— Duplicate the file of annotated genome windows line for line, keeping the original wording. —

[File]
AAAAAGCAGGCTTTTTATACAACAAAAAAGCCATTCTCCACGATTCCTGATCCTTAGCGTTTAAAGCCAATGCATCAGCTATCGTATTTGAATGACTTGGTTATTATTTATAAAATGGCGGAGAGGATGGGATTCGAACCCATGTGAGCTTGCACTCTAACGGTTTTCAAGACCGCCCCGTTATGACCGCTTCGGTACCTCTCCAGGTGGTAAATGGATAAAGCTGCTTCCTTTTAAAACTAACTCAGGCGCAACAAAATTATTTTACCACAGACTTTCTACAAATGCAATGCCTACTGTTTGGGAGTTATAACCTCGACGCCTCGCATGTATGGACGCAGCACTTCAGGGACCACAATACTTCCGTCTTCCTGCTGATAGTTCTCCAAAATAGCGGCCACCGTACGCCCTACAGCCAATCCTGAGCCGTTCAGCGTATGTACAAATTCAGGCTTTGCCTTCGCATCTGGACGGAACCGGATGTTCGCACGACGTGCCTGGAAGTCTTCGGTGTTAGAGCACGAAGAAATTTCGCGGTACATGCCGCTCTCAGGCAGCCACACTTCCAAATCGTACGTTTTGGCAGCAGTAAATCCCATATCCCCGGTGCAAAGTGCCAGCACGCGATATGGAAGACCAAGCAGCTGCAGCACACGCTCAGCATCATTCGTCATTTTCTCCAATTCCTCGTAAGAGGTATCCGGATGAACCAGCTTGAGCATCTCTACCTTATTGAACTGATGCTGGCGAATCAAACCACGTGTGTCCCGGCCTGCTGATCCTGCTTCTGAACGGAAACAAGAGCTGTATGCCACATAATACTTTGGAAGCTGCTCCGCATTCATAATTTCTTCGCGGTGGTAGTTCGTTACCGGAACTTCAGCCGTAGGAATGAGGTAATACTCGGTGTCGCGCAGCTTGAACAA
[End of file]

AAAAAGCAGGCTTTTTATACAACAAAAAAGCCATTCTCCACGATTCCTGATCCTTAGCGTTTAAAGCCAATGCATCAGCTATCGTATTTGAATGACTTGGTTATTATTTATAAAATGGCGGAGAGGATGGGATTCGAACCCATGTGAGCTTGCACTCTAACGGTTTTCAAGACCGCCCCGTTATGACCGCTTCGGTACCTCTCCAGGTGGTAAATGGATAAAGCTGCTTCCTTTTAAAACTAACTCAGGCGCAACAAAATTATTTTACCACAGACTTTCTACAAATGCAATGCCTACTGTTTGGGAGTTATAACCTCGACGCCTCGCATGTATGGACGCAGCACTTCAGGGACCACAATACTTCCGTCTTCCTGCTGATAGTTCTCCAAAATAGCGGCCACCGTACGCCCTACAGCCAATCCTGAGCCGTTCAGCGTATGTACAAATTCAGGCTTTGCCTTCGCATCTGGACGGAACCGGATGTTCGCACGACGTGCCTGGAAGTCTTCGGTGTTAGAGCACGAAGAAATTTCGCGGTACATGCCGCTCTCAGGCAGCCACACTTCCAAATCGTACGTTTTGGCAGCAGTAAATCCCATATCCCCGGTGCAAAGTGCCAGCACGCGATATGGAAGACCAAGCAGCTGCAGCACACGCTCAGCATCATTCGTCATTTTCTCCAATTCCTCGTAAGAGGTATCCGGATGAACCAGCTTGAGCATCTCTACCTTATTGAACTGATGCTGGCGAATCAAACCACGTGTGTCCCGGCCTGCTGATCCTGCTTCTGAACGGAAACAAGAGCTGTATGCCACATAATACTTTGGAAGCTGCTCCGCATTCATAATTTCTTCGCGGTGGTAGTTCGTTACCGGAACTTCAGCCGTAGGAATGAGGTAATACTCGGTGTCGCGCAGCTTGAACAA